A Step by Step Guide for Developers

Desinging and building a personal site and blog can be one of the best career moves you can make as a developer. I was recently inspired to take this seriously after reading a post by Troy Hunt, a well-known security researcher, blogger, and Pluralsight author.

I recommend reading that post if you have the time, but in a nutshell he describes how he owes basically his entire career to creating a personal site and blog, and writing regularly about the work he was doing.

I've always had a site up, but I have never taken the time to really sit down and plan out what I want to do with it.

It's time I did that. This post is the first in a two part series about creating a personal site and blog for developers.

This part will focus on the concept and design portion, and the second part will cover how I built it using Gatsby.

I'm going to assume you already know the benefits of having your own site, so we'll just be getting into the practical side of actually making it happen in this series.

I highly recommend you follow along with the process and get your site up and running.

Let's get started.

Goals

Designing your own personal site can be surprisingly difficult. When designing a site for someone else, you can be somewhat detached and neutral on the purpose and content, and in general the client/employer will dictate the concept.

You may help steer them in the right direction, but the idea usually doesn't originate with you.

In addition to that, personal sites are more difficult to create than our own projects, even if we did come up with the idea.

There's something about the process of creating something that is supposed to represent ourselves and where we want to go in our careers that makes it difficult to know exactly where to start.

The easiest way to overcome that is by setting concrete goals.

What do you want this site to accomplish?

If you are building a personal site to advance your career, like I am, your main goal is to increase your online presence.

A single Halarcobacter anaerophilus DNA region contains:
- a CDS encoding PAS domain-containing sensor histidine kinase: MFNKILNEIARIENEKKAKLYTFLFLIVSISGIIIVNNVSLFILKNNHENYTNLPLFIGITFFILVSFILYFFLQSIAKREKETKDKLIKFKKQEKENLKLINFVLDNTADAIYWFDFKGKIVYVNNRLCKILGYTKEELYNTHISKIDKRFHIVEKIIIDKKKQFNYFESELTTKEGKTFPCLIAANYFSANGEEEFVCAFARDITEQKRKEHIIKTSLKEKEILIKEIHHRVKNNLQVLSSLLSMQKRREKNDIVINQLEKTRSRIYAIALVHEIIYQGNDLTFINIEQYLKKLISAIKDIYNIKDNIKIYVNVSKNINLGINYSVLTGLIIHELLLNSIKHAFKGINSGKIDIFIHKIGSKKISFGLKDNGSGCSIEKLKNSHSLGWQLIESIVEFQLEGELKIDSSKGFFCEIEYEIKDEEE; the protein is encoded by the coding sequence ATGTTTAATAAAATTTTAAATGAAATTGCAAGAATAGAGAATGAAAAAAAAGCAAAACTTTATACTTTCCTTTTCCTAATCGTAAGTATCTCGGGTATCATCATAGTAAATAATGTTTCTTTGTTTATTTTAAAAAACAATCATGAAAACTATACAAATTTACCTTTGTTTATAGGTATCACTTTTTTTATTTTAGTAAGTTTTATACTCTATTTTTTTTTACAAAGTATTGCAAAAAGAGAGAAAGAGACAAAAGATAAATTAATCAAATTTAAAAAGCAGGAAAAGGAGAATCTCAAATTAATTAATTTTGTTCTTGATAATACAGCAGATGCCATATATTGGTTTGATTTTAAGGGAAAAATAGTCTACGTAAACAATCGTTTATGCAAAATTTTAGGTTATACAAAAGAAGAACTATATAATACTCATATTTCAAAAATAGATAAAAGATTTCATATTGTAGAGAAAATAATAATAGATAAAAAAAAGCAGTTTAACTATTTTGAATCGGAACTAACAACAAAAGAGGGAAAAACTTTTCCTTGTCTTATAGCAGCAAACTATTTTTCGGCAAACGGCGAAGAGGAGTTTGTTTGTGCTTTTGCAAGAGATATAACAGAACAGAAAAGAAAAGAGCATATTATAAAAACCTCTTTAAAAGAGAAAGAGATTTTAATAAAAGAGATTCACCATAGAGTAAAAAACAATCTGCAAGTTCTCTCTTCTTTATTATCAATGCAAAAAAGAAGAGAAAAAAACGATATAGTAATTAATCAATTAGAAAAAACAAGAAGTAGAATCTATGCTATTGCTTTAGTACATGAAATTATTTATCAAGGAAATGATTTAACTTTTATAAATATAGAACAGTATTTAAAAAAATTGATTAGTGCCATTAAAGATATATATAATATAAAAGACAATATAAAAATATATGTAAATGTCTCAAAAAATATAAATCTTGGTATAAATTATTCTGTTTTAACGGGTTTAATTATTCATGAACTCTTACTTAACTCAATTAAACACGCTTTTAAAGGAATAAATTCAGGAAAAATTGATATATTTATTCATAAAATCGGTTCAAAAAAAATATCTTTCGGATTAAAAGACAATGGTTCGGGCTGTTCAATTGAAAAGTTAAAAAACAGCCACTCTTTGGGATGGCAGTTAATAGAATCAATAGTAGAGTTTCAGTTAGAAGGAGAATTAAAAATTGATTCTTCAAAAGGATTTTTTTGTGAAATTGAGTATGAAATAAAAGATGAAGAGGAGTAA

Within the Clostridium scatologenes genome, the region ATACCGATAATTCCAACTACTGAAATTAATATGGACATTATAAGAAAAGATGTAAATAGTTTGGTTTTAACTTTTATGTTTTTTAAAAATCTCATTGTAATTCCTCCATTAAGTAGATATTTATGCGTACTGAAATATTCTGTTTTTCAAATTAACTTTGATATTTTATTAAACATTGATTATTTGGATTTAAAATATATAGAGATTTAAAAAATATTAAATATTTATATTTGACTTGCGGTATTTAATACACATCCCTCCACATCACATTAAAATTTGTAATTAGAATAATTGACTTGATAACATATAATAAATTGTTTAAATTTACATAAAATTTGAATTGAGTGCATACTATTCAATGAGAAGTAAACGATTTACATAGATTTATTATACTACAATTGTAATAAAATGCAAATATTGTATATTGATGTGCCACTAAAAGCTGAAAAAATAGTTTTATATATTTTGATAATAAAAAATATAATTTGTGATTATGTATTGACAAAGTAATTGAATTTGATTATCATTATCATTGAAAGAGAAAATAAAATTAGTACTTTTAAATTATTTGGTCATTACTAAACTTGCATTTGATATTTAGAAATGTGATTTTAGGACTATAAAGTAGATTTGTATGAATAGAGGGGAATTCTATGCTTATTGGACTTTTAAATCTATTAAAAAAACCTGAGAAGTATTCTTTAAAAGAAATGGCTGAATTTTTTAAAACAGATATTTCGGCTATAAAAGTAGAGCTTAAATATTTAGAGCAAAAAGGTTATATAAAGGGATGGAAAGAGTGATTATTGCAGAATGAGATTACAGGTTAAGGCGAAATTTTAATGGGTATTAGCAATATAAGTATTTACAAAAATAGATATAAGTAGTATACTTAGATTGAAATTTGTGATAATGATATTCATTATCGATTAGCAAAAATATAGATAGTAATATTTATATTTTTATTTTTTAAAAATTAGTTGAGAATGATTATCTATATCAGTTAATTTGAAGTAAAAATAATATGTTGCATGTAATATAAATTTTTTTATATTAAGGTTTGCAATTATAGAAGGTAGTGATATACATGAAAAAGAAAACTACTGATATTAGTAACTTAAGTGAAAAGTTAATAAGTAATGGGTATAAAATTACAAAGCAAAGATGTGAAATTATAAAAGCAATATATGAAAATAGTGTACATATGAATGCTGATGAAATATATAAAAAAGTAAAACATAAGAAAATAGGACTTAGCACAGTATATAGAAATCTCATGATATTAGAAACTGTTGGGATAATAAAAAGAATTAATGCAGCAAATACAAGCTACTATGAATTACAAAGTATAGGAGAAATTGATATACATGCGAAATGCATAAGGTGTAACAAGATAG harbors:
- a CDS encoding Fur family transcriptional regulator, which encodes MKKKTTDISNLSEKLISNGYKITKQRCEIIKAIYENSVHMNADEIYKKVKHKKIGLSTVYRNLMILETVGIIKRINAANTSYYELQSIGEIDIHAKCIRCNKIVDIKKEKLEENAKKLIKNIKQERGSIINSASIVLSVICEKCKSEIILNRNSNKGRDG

There are many potential tactics that can help us take action on this particular goal in different ways, but the primary goal is to grow our personal brand and online presence.

Start Small and Iterate

I'm a big fan of starting as small as possible and making small adjustments as I learn new information.

Applying this concept to my personal site, it meant that I needed to keep it as minimal as possible, at least at first.

At the time of writing, my site only has a few main components:

  1. Writing
  2. Consulting page
  3. Mailing list signup
  4. Link to my startup website

I'm starting small and basic because writing is the method that I am choosing to build my online presence with, and a mailing list is how I intend on keeping in touch with an audience over the long term.

I also do occasional design and development work for clients, so the consulting page gives interested people more information on that.

Finally, I am in the process of bootstrapping a startup, which most of my writing will be geared toward, so I have a link for people to learn about that.

That's it for right now.

No courses, no marketing gimmicks, no funnels.

Just me writing and giving people the option to get updates when I write more.

As I learn more about what kind of people I attract and what they are interested in, I can start tweaking things as necessary.

Doing more than this right now is only going to overwhelm me with decision paralysis, and anything I do will be a guessing game anyway, rather than being based on real data.

Focus